Coworking office share grows at 27% in Q1 2023, 14% up from ’19

In IT/ITeS-driven cities like Bengaluru, Chennai, and Pune, the relatively low vacancy levels in Grade A offices have spurred the demand for coworking spaces

Coworking spaces

Mumbai: Demand for flexible office spaces has hit a new high after the pandemic, with major companies and businesses including start-ups now increasingly opting for coworking spaces. Latest Anarock data reveals that out of a net absorption of roughtly 8.2 Mn sq. ft. across the top seven cities, including Delhi-NCR, Mumbai metropolitan region (MMR), Pune, Hyderabad, Kolkata, Chennai and Bengaluru, in Q1 2023, coworking spaces had a 27% share. Back in pre-pandemic Q1 2019, its share was just 14% of a net office absorption of approx. 9.3 Mn sq. ft.

Among the top 7 cities, Bengaluru and NCR together accounted for 66% (about 1.43 Mn sq. ft.) of net coworking absorption in Q1 2023. Pune and Chennai together saw 0.52 Mn sq. ft. of coworking spaces absorbed in the same period. In terms of overall growth in coworking demand, the top seven cities witnessed a 90% growth in net absorption in this period – from 1.3 Mn sq. ft. in Q1 2019 to approx. 2.18 Mn sq. ft. in Q1 2023, said Anarock Group research.

Besides start-ups and other businesses, many IT/ITeS companies also prefer flexible spaces over regular office spaces today, with a strong emphasis on workspace flexibility for employees.

Also Read: Industries dept to open co-working space for startups in Patna

Utkarsh Kawatra, senior director – myHQ (Anarock Group), says, “Coworking spaces demand weakened considerably after Covid-19 disrupted the workplaces equation across the country. We’re seeing a decisive reversal of this negative trend now, with coworking particularly attractive because of the disrupted IT/ITeS employment scenario.”

What works very well for coworking now is the fact that such spaces are not concentrated in the city centres, like regular office spaces tend to be. Rather, they’re mushrooming across different locations, including residential hubs. Coworking spaces now even operate out of malls and hotels, and many large office parks also have coworking quadrants. This helps companies to remain closer to their employees and thus offer them flexibility.

Flexible office spaces allow firms to deploy instantly rather than having to contend with office layouts and fit-outs, at costs comparable to regular office spaces which also involve long lock-in periods. Coworking spaces are shooting up in major cities with low Grade A offices vacancy levels and a higher demand from start-ups, freelancers and corporates looking to expand.

Also Read: IT state minister urges fin min to help startups tide over SVB crisis

In IT/ITeS-driven cities like Bengaluru, Chennai, and Pune, the relatively low vacancy levels in Grade A offices have spurred the demand for coworking spaces.

“This is also the case with Delhi NCR, where low commercial space vacancy levels have fostered a rich growth environment for coworking setups in areas such as Gurugram and Noida,” says Utkarsh Kawatra. “In MMR, corporates looking to expand aggressively and shift their operational divisions to smaller distributed locations are focusing on coworking spaces.”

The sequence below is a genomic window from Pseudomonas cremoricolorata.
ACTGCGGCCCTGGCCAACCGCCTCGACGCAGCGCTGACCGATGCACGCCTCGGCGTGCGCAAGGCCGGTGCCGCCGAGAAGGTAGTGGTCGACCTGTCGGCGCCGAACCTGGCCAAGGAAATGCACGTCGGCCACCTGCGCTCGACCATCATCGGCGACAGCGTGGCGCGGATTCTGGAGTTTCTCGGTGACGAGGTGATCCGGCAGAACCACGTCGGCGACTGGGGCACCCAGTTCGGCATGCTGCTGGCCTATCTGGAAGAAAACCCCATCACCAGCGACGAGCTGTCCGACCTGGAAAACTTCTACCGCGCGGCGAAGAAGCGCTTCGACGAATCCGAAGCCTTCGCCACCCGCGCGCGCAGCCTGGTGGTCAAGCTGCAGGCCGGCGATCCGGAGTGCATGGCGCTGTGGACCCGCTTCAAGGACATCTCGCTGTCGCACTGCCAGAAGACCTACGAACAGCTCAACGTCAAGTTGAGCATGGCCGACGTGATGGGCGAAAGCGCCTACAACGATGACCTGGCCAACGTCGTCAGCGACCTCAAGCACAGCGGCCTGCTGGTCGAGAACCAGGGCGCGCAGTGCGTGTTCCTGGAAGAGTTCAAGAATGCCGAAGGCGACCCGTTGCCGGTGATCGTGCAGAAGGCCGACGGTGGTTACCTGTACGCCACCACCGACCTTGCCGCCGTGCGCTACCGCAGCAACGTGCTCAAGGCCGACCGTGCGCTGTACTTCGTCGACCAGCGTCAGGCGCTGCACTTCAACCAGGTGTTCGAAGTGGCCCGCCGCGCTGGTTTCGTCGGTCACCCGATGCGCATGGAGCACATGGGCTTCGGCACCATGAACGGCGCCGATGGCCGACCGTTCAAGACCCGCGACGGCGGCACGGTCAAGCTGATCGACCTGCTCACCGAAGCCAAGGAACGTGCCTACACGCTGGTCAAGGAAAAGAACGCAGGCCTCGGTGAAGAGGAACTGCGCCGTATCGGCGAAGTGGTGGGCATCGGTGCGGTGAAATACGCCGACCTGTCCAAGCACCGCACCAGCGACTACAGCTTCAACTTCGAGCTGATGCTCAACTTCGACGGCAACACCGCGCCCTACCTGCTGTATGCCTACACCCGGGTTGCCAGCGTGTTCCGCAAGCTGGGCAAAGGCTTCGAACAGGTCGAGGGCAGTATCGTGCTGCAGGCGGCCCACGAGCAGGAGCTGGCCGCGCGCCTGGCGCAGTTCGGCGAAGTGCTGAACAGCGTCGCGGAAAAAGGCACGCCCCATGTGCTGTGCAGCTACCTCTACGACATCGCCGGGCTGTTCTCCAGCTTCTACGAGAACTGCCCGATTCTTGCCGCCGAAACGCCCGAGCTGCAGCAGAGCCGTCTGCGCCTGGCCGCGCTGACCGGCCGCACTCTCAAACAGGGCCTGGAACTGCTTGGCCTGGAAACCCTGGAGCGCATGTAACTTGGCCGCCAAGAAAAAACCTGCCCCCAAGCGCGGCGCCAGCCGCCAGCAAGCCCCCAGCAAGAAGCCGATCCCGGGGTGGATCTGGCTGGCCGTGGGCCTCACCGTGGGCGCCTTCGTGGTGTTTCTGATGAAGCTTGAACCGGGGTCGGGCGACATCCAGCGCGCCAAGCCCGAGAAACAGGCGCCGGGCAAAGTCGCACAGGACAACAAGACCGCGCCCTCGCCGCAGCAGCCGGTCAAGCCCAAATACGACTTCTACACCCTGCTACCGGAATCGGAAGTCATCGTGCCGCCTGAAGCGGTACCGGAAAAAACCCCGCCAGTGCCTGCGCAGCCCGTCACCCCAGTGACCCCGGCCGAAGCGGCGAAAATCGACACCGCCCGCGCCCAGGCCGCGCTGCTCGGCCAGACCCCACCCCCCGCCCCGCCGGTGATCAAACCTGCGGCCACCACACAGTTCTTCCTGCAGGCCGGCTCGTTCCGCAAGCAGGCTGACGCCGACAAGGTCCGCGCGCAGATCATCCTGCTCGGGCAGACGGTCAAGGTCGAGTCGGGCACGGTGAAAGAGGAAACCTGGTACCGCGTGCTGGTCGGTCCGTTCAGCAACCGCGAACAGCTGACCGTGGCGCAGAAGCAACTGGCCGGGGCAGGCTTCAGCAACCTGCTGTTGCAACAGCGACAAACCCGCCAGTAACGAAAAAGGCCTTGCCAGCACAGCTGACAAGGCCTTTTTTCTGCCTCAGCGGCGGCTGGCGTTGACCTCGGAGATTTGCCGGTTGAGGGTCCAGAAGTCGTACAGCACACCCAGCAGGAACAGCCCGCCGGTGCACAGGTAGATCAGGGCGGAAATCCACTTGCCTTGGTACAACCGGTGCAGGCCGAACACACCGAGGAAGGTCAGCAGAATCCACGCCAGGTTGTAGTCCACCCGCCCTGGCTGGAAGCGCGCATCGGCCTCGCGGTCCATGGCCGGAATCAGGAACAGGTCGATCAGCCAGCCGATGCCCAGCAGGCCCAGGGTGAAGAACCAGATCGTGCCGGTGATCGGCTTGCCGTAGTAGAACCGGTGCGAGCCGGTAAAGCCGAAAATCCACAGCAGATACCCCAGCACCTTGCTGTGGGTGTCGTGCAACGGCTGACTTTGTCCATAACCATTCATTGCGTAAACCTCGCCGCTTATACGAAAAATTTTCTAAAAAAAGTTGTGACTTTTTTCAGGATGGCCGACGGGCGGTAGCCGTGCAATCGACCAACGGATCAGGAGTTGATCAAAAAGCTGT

South cities top coworking demand

  • Bengaluru, Hyderabad and Chennai – the key southern cities – together witnessed net office absorption of about 4.6 Mn sq. ft. in Q1 2023. Of this, 26% (or 1.19 Mn sq. ft.) was by coworking players.
  • The western markets of MMR and Pune saw net absorption of 1.48 Mn sq. ft. office space in Q1 2023. Of this, 24% (or 0.35 Mn sq. ft.) was by coworking players
  • In NCR, 32% (0.61 Mn sq. ft.) of 1.89 Mn sq. ft. absorbed office spaces were by coworking players
  • Kolkata saw a mere 0.25 Mn sq. ft. office space absorbed in Q1 2023, of which 12% (0.03 Mn sq. ft.) was by coworking players.

Advantages of coworking spaces

“The perception of offices has undergone a profound change since the pandemic – the workplace is now perceived as an environment that must be optimally managed,” says Utkarsh Kawatra. “This necessitates an element of specialisation, in which the flexible space operators fill the niche as specialist workplace management firms. We are increasingly seeing the desire to cultivate an environment of collaborative enterprise that yields tangible benefits to the occupier, both in terms of cost and layout.”

Also Read: Indian startups to launch space satellites, rockets soon

Many companies continue to follow a hybrid working culture, which involves setting up smaller satellite offices or remote teams using neighbourhood on-demand coworking spaces. All these use cases bode well for the coworking industry.

Going forward, we are likely to see developers of commercial office assets across the country align with such operators and carve out specialised coworking spaces for them. The expansion plans of major players and the increasing appetite for this format from occupiers, property owners, and coworking operators will fuel growth.

Previous articleGo First suspends flight operation for May 3-4 due to cash crunch
Next articleDecks cleared for recruitment of 1.78 lakh teachers in Bihar


Please enter your comment!
Please enter your name here